John Kelly and Honor

When a Fifth-Grader Gets It

The Civil War’s Bloody Lane

Retired Marine General and Trump chief-of-staff John Kelly said recently that, Confederate General Robert E. Lee was  “an honorable man who gave up his country to fight for his state.”

Kelly’s statement tells us much about how he personally views the concept of honor.


The idea of honor is anchored in the concept of respect which is, “deep admiration for someone or something elicited by their abilities, qualities, or achievements.”

We don’t just admire them, we do so deeply.

Kelly deeply admires Robert E. Lee, a  man who swore, “I will bear true allegiance to the United States of America, and that I will serve them honestly and faithfully against all their enemies or opposers whatsoever, and observe and obey the orders of the President of the United States, and the orders of the officers appointed over me, according to the rules and articles for the government of the Armies of the United States.”

Of course, Lee broke that oath, betrayed the United States and became a traitor as he not only fought for the Confederacy but led their forces in battle.

Lee is directly responsible for the deaths of over 600,000 people.




If breaking a solemn oath or taking up arms against your country makes you honorable, Generals Lee and Kelly have some rather odd company on their team.

Lee Harvey Oswald, Benedict Arnold and even Timothy McVeigh are “honorable” men according to Kelly’s definition.

All served in the armed forces and Oswald was even a Marine.


Such are the consequences when you recklessly politicize moral concepts to fit your needs of the moment.

Yesterday, I was guiding a group of fifth-graders through Arlington National Cemetery.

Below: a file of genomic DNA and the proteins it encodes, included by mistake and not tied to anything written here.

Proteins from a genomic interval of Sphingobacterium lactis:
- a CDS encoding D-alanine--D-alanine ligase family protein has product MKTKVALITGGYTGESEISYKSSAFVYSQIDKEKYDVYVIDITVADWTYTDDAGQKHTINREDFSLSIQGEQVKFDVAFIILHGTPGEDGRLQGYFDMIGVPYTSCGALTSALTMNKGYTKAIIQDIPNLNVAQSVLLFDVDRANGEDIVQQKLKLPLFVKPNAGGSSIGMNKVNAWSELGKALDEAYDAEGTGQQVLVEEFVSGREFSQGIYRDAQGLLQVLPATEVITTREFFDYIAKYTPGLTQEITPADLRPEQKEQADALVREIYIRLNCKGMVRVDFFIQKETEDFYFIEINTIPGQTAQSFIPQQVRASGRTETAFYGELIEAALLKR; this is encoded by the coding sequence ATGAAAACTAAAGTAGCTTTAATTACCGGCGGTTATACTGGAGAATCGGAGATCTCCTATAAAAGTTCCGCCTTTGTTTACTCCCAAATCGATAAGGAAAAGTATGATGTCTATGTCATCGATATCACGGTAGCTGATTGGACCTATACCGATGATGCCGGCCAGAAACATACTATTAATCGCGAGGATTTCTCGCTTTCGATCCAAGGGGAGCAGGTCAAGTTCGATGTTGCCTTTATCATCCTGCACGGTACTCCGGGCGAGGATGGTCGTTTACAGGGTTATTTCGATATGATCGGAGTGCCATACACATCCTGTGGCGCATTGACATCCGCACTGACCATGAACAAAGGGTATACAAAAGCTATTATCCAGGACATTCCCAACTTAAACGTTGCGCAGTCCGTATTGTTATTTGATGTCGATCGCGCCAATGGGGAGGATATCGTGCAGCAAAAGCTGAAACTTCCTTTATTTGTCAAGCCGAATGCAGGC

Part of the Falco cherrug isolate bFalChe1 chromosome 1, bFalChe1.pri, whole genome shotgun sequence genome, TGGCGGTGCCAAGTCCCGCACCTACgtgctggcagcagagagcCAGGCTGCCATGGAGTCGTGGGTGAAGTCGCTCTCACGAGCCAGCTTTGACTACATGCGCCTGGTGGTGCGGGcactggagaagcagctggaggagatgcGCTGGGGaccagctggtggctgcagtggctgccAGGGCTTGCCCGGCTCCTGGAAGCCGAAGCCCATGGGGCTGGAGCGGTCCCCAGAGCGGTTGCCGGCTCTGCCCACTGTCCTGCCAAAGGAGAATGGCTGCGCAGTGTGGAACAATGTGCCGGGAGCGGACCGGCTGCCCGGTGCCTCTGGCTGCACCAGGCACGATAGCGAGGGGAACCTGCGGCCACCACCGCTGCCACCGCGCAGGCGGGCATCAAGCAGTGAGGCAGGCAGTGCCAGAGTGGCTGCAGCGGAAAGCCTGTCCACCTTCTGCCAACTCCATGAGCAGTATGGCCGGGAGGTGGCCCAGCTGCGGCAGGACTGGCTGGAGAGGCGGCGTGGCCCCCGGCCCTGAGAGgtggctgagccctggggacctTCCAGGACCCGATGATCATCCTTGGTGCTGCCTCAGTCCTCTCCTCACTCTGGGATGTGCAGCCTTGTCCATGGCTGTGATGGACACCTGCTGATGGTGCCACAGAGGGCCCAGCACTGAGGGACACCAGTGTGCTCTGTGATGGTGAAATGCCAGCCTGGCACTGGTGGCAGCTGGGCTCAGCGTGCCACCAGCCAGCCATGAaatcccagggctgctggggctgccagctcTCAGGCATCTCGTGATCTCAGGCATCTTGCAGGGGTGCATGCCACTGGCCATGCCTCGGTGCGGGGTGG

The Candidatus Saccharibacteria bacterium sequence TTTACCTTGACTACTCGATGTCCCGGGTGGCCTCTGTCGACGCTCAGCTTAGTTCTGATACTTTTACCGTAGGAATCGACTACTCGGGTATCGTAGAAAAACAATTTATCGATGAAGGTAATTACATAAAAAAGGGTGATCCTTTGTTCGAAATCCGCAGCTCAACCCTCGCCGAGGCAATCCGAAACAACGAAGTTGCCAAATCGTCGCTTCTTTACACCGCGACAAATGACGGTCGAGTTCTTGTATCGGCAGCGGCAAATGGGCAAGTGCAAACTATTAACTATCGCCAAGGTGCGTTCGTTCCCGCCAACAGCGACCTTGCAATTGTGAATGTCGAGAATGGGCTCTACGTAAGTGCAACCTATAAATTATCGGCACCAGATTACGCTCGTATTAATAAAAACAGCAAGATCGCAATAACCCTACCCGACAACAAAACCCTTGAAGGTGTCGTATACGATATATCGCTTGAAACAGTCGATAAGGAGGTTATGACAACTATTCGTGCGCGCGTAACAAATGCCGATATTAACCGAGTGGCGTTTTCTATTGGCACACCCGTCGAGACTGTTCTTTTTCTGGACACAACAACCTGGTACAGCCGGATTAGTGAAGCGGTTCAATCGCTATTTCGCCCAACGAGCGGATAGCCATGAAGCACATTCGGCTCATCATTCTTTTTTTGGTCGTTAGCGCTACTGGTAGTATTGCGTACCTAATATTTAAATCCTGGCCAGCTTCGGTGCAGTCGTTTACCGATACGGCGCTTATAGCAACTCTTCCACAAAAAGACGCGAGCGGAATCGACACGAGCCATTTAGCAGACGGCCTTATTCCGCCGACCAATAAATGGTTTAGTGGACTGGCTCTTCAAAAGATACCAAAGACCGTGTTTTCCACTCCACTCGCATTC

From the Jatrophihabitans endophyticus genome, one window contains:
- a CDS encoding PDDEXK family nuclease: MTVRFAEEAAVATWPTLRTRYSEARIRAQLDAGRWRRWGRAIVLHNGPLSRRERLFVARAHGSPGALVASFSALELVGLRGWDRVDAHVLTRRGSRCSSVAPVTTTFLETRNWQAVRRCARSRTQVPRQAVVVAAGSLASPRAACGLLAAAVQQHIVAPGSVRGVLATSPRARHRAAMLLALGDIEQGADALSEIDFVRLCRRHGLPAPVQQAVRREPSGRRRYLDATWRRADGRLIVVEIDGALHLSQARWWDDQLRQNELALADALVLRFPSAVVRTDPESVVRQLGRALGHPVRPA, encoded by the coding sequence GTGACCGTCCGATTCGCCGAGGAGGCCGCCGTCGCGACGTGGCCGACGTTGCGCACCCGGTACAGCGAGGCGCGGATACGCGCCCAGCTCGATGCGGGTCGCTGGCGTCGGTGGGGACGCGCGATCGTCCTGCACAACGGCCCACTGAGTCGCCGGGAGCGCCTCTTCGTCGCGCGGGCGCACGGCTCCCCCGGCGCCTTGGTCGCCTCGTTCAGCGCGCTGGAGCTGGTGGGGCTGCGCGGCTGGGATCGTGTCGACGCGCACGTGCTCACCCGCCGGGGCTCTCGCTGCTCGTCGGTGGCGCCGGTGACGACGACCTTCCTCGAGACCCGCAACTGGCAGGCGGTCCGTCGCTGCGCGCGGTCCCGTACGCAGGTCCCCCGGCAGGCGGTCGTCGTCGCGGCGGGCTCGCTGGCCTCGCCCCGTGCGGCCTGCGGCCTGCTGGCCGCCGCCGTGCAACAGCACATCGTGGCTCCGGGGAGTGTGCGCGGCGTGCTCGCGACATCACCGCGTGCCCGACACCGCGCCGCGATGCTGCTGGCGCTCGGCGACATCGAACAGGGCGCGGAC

We had walked up to the foot of the Custis-Lee mansion and I paused to give the basic history.

With these young kids sometimes I go easy on the sordid story of how the place was chosen, which was basically out of spite for Lee’s decision to turn his back on his country.

I went easy yesterday, or tried to, anyway.

When I asked for questions a young lady stepped forward and up went her hand.

“Wasn’t Robert E. Lee a traitor?”, she asked.

General Kelly seems to have great difficulty grasping the most obvious concepts to the considerable detriment of our country.

Thank god we have fifth-graders to set him straight.

Arlington National Cemetery.



  • RHackett says:

    Only a complete idiot or Trump follower (but I repeat myself) still believes the Civil War wasn’t fought over slavery.

  • Mark Von Nida says:

    Sorry to bring up the past but wasn’t George Washington a commissioned officer, lieutenant colonel in the British Army in charge of all his Magesty’s forces in Virginia, sworn serve King George? Fought for England in the French and Indian wars?
    If the Lee and the Southern States had no rights to cede from the Union then why did George and the Colonies have the right to cede from England?

    • Eric Lamar says:

      My dear friend, betrayal and treason works–but only if you win.

      Such are the lessons of the very history you cite.


  • RHackett says:


    Washington was all about freedom and fighting taxation without representation. Till he became president. Do a Google search on the Whiskey Rebellion.

    See who led the troops to put it down and how it ended.

    Hint: It ended badly for the rebels.

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